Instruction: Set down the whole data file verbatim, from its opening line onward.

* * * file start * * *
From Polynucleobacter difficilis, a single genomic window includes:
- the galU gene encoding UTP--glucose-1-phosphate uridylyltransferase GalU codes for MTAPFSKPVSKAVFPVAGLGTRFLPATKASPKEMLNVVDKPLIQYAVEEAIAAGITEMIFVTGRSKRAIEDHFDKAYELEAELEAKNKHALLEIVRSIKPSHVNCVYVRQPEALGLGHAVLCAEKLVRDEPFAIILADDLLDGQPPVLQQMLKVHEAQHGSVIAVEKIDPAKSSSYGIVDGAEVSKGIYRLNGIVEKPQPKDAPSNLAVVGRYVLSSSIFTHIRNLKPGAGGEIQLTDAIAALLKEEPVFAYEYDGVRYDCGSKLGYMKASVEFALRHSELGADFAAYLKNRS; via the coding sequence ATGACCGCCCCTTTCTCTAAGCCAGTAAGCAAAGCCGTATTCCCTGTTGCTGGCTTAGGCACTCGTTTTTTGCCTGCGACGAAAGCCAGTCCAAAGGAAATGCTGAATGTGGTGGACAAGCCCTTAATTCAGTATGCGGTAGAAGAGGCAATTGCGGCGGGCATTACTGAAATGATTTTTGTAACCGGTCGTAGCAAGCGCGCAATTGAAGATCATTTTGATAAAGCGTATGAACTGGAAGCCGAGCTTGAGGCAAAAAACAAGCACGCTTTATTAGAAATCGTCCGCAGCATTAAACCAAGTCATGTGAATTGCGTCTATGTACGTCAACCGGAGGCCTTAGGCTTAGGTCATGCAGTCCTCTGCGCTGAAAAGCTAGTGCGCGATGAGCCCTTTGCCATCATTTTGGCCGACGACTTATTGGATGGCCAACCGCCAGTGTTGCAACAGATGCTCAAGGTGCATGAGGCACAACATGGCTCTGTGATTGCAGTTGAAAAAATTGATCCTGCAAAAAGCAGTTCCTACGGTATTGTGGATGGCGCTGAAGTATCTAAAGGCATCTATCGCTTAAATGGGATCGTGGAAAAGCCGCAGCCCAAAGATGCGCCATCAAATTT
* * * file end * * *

From Polynucleobacter difficilis, a single genomic window includes:
- the galU gene encoding UTP--glucose-1-phosphate uridylyltransferase GalU codes for MTAPFSKPVSKAVFPVAGLGTRFLPATKASPKEMLNVVDKPLIQYAVEEAIAAGITEMIFVTGRSKRAIEDHFDKAYELEAELEAKNKHALLEIVRSIKPSHVNCVYVRQPEALGLGHAVLCAEKLVRDEPFAIILADDLLDGQPPVLQQMLKVHEAQHGSVIAVEKIDPAKSSSYGIVDGAEVSKGIYRLNGIVEKPQPKDAPSNLAVVGRYVLSSSIFTHIRNLKPGAGGEIQLTDAIAALLKEEPVFAYEYDGVRYDCGSKLGYMKASVEFALRHSELGADFAAYLKNRS; via the coding sequence ATGACCGCCCCTTTCTCTAAGCCAGTAAGCAAAGCCGTATTCCCTGTTGCTGGCTTAGGCACTCGTTTTTTGCCTGCGACGAAAGCCAGTCCAAAGGAAATGCTGAATGTGGTGGACAAGCCCTTAATTCAGTATGCGGTAGAAGAGGCAATTGCGGCGGGCATTACTGAAATGATTTTTGTAACCGGTCGTAGCAAGCGCGCAATTGAAGATCATTTTGATAAAGCGTATGAACTGGAAGCCGAGCTTGAGGCAAAAAACAAGCACGCTTTATTAGAAATCGTCCGCAGCATTAAACCAAGTCATGTGAATTGCGTCTATGTACGTCAACCGGAGGCCTTAGGCTTAGGTCATGCAGTCCTCTGCGCTGAAAAGCTAGTGCGCGATGAGCCCTTTGCCATCATTTTGGCCGACGACTTATTGGATGGCCAACCGCCAGTGTTGCAACAGATGCTCAAGGTGCATGAGGCACAACATGGCTCTGTGATTGCAGTTGAAAAAATTGATCCTGCAAAAAGCAGTTCCTACGGTATTGTGGATGGCGCTGAAGTATCTAAAGGCATCTATCGCTTAAATGGGATCGTGGAAAAGCCGCAGCCCAAAGATGCGCCATCAAATTT